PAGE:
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Full text of "A story about a real man"

A STORY ABOUT A REAL MAN                                                                     291

his face as if he had remembered something. "Wait a
minute!" he exclaimed. uAre you the Meresyev? The
Chief of Staff of A. F. telephoned me about you. He
warned me that you----"

"That's not important, Comrade Colonel," interrupted
Alexei, not very politely. "Permit me to proceed to my
duties."

The colonel looked at the senior lieutenant with curios-
ity and, nodding, said with an approving smile:

"Right! Orderly! Take these men to the Chief of Staff,
and give orders in my name to have them fed and pro-
vided with sleeping quarters. Say that they are to be
listed in Guards Captain Cheslov's squadron."

Petrov thought that the Wing Commander was a bit
too fussy. Meresyev liked him. Men like thisóbrisk, able
to grasp things at once, capable of thinking clearly and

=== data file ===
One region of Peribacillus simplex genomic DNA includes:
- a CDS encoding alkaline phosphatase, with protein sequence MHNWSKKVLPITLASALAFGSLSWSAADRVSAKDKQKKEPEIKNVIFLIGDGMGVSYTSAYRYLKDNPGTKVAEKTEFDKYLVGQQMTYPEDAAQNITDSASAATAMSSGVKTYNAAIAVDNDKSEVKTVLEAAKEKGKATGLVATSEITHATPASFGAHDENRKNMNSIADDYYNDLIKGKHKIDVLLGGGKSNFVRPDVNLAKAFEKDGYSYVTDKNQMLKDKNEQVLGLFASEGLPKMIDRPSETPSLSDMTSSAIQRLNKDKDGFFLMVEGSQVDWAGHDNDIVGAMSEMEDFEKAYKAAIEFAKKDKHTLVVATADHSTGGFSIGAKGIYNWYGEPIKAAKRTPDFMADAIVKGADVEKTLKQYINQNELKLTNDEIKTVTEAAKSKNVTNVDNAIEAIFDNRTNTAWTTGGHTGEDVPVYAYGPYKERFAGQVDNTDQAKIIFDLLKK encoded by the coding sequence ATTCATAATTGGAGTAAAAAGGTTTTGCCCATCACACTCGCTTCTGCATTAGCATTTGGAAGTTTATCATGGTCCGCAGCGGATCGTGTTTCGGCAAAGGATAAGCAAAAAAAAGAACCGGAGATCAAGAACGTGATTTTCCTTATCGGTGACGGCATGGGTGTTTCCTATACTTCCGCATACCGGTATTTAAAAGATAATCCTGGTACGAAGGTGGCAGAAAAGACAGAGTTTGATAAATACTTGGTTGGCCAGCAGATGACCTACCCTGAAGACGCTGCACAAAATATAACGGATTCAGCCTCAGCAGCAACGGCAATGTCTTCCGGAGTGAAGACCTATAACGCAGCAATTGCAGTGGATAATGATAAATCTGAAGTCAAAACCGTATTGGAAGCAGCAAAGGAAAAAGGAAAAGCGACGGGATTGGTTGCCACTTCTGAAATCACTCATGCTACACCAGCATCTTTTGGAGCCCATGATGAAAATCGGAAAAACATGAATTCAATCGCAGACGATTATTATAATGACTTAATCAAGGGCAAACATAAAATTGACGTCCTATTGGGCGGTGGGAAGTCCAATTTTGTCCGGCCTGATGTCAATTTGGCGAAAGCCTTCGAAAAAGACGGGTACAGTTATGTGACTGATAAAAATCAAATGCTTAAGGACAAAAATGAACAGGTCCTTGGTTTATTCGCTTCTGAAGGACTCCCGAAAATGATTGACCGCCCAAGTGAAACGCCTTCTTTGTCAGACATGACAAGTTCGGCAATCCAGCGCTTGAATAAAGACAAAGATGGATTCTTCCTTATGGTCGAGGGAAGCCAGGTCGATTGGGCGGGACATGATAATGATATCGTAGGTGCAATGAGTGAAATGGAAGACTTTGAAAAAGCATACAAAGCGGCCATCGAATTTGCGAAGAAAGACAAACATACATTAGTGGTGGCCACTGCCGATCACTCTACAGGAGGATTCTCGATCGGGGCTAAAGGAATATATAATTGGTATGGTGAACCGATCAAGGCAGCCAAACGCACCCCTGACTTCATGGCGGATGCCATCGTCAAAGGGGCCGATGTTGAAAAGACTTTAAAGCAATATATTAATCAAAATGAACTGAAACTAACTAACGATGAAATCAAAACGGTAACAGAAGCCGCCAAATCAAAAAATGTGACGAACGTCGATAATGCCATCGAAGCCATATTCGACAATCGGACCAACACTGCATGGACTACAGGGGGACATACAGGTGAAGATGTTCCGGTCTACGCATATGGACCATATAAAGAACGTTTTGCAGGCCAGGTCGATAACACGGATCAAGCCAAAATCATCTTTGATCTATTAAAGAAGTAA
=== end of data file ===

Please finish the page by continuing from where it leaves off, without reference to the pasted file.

of taking resolute decisionsówere just after his own heart.
The air scout's report that he had heard while sitting in
the garden had sunk into his mind. From many signs
which a soldier could read: from the congestion of the
roads they had hitch-hiked on after leaving Army Head-
quarters, from the fact that at night the sentries on the
road had insisted on strict black-out and threatened to
fire at the tyres of those who disobeyed, from the noise
and congestion in the birch woods off the main roads
caused by the concentration of tanks, trucks and artillery,
and from the fact that even on the deserted field road
they had been attacked by German "hunters" that dayó
Meresyev guessed that the lull at the front was coming
to an end, that the Germans intended to strike their new
blow in this region, that the blow would be struck soon,
that the Soviet Army Command was aware of this aad
had already prepared a worthy reply.

The restkss senior lieutenant would not let Petrov wait
for the third course at dinner, but made Mm jomp with
him on a fuel truck that was going to the airfield, which
was situated in a meadow outside the village, Here the
new men introduced themselves to Guards Captain Ghes-
lov, the Squadron Commander, a frowning, taciturn, but,